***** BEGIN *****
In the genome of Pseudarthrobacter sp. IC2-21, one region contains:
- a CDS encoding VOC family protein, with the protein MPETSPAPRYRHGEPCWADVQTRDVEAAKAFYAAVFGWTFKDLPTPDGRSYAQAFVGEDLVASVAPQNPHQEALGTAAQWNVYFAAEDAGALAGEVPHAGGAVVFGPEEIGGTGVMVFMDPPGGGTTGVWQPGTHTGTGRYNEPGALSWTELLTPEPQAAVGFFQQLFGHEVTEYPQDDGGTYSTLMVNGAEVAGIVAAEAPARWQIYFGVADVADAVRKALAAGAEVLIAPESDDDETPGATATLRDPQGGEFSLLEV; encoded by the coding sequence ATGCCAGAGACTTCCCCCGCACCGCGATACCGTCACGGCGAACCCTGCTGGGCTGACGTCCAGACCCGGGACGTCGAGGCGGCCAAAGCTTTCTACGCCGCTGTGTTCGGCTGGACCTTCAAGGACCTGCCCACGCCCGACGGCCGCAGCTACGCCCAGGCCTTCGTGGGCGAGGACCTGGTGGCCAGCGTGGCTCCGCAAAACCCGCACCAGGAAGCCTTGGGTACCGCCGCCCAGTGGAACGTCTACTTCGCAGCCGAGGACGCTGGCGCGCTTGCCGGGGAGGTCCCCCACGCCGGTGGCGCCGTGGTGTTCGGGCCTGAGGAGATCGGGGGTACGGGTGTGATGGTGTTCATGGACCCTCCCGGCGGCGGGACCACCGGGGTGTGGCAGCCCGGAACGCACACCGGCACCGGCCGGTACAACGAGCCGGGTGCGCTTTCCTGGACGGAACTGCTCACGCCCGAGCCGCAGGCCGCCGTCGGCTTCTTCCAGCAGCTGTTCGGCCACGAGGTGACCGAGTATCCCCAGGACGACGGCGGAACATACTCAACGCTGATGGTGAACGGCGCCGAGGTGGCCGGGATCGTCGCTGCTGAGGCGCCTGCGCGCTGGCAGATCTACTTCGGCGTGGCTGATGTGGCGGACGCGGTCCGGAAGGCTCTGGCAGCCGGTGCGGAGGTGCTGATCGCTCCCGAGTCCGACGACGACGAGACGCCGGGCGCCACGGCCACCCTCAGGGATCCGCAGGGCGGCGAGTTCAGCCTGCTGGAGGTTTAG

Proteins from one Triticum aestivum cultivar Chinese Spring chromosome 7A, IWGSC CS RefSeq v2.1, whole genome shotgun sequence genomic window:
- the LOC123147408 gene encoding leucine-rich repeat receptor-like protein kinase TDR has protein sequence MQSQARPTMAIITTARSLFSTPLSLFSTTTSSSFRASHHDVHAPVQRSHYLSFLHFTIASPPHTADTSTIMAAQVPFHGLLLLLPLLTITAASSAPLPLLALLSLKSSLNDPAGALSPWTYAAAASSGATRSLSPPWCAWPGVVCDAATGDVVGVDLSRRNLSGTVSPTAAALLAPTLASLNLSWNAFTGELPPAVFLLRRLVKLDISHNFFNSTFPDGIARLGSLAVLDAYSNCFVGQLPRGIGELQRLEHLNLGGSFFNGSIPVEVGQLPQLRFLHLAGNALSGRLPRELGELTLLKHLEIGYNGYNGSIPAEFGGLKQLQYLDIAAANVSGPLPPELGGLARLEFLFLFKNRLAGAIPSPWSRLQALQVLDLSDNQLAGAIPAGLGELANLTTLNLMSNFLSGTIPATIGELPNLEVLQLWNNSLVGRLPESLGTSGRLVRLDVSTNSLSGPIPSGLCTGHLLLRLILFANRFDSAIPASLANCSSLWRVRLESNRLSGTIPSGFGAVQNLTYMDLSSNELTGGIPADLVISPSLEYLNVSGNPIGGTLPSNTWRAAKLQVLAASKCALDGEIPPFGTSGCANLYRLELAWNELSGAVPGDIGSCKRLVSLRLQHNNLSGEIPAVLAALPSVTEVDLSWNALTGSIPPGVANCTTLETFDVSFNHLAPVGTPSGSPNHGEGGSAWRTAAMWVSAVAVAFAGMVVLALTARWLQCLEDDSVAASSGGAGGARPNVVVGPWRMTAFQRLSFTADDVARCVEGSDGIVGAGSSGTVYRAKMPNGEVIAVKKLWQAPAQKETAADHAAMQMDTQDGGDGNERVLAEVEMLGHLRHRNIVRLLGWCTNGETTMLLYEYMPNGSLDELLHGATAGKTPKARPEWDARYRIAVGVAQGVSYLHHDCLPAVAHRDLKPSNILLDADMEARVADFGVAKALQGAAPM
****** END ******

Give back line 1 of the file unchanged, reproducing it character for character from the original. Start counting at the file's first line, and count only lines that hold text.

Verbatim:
In the genome of Pseudarthrobacter sp. IC2-21, one region contains: